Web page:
DAVE’S AUDIOBLOG ENTRY #29: Why I’m A Dork…no, I mean why I’m a dork for caring about borderline-meaningless differences in audio quality. What did you think I meant?

The Neumann U87, generally considered to be the “studio standard” of condenser microphones.


I know that audio technology isn’t everybody’s thing. To some, it’s nerd material. So, from this point out, all of my audioblog entries that deal with audio technology will have the following sound byte placed in front of them when dorky or nerdy material is approaching: “WARNING, NERD MATERIAL!” So, to that end…”WARNING, NERD MATERIAL!” I’d like you guys to do an experiment for me. Watch the video below starting at the 3:08 mark, and watch until the 3:28. Don’t watch anything else.


Done? Okay. Well, what you just saw was the comparison of two different microphones…except both of them were the same. Confused? They were two different models of the same condenser mic, the Neumann U87. This mic is considered by many to be the best condenser mic currently being manufactured. However, the first model, the Neumann U87i, was–

–hold on, hold on, stay with me, non-nerds, I’m going somewhere with this!

So yeah, the first model, the Neumann U87i, was released in 1967. Almost 20 years later, in 1986, a new model was released, the Neumann U87ai, with the only difference being a (very) slight modification to the voltages of the mics. This resulted in some minor sound differences that, by the opinion of the professional audio engineers in this video, were so minor that someone could use the mics for stereo recording purposes, or even swap them out during a recording session, and no one would know the difference.

So, you have undoubtedly asked…where am I going with this? Here’s where I’m going with this: none of what I have written so far in this entry matters.

At all.

When you listened to the audio comparison just now, could you tell the difference? If you couldn’t, don’t be ashamed! As VO talent, we are constantly looking for ways to increase the value of our services, and one of the ways we often decide to increase the value of our services is by making investments in our home studio. The compulsion to improve our audio quality is not abnormal by any means–hell, if you’re a voice actor who isn’t at all concerned with audio quality, then chances are you’re not doing very well–but at a certain point, it no longer matters that much. It eventually gets to a point where, no matter how expensive or “high-end” your equipment is, the only people who are going to be able to tell the differences in the audio are audio dorks. For that matter, the differences aren’t even a matter of “good” vs “bad,” it’s just differences in sound that will be better for certain applications. If you look at the entirety of the video, you’ll note that the two Neumanns were used for different applications (namely acoustic guitar, singing, and voice-over), and that the engineers noted a preference for different models depending on the application.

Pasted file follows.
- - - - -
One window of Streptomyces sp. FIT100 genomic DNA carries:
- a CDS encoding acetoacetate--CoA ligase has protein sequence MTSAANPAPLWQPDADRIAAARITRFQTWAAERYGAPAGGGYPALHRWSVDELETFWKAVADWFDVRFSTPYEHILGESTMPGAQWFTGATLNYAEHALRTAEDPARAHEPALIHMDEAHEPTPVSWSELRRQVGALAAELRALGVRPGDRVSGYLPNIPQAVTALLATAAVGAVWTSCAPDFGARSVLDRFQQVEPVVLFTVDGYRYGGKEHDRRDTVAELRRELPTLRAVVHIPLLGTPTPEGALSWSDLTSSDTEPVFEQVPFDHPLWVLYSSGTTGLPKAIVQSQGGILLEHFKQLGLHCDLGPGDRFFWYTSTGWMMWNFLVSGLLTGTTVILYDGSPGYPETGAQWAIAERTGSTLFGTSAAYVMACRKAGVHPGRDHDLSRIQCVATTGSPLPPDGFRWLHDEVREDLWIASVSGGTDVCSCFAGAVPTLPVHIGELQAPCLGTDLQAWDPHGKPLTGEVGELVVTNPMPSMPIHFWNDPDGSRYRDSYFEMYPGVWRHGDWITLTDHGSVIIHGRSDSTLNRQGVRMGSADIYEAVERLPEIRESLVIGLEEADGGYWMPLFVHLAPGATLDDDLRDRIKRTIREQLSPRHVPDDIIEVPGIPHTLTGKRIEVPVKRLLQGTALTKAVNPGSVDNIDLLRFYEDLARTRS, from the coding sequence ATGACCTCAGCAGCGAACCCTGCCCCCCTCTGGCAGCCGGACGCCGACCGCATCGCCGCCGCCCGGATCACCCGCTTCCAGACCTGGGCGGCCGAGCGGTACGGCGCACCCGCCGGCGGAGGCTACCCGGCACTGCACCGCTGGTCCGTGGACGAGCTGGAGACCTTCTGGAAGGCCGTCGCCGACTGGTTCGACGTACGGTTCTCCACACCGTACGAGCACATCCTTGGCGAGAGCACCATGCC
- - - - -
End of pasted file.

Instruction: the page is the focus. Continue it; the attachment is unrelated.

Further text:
Now, the next question you may ask is, “Dave, if you’re just gonna tell me what happens in the video, why did you have me start and stop watching at a specific point?”

Well, that’s because of an interesting find I found in this video, an audio conference with established audio professionals (as in, click this blue text to view it). In fact, this thing is such a freaking treasure trove of audio info that the discussions to be had about specific points in the video will probably supply me a few more audioblog entries! So I won’t discuss all of the points made at length, but one of the first points made was a very interesting one: if a listener has reason to assume that certain audio samples will be different, they will listen for those differences, and remember the audio samples differently than those who were not listening for differences. To quote presenter James Johnston, “This is not deception, this is just the way your brain works.”

So this audioblog entry was really just an experiment to see if people would notice differences if they weren’t told to listen for them. I’m very curious to know how many of you went back and re-listened to that i vs ai comparison video after I made my intentions more clear. Did you notice differences between the i and the ai models after re-listening? Well, you may not be able to attribute that to actually hearing the differences, so much as you may attribute that to the fact that you were told to listen for differences.

If you’ve managed to swim through that Sea of Nerd just there, there is, once again, a larger point to be made about VO even for non-nerds, and it’s this: audio quality is important, but not to the extreme. Yes, it’s very important, but it’s not as though every audio sample is going to be submitted to Skywalker Ranch for complicated audio analysis. Most of our clients aren’t going to be listening to our audio samples going, “Eh, it could have been less compressed, or perhaps a little more emphasis could have been put on the high-end frequencies.” They’re just listening to our audio and going, “Um…….yeah. Yeah, sounds good.” Or they’re listening to it and going, “Um…….neh, not diggin’ it too much.”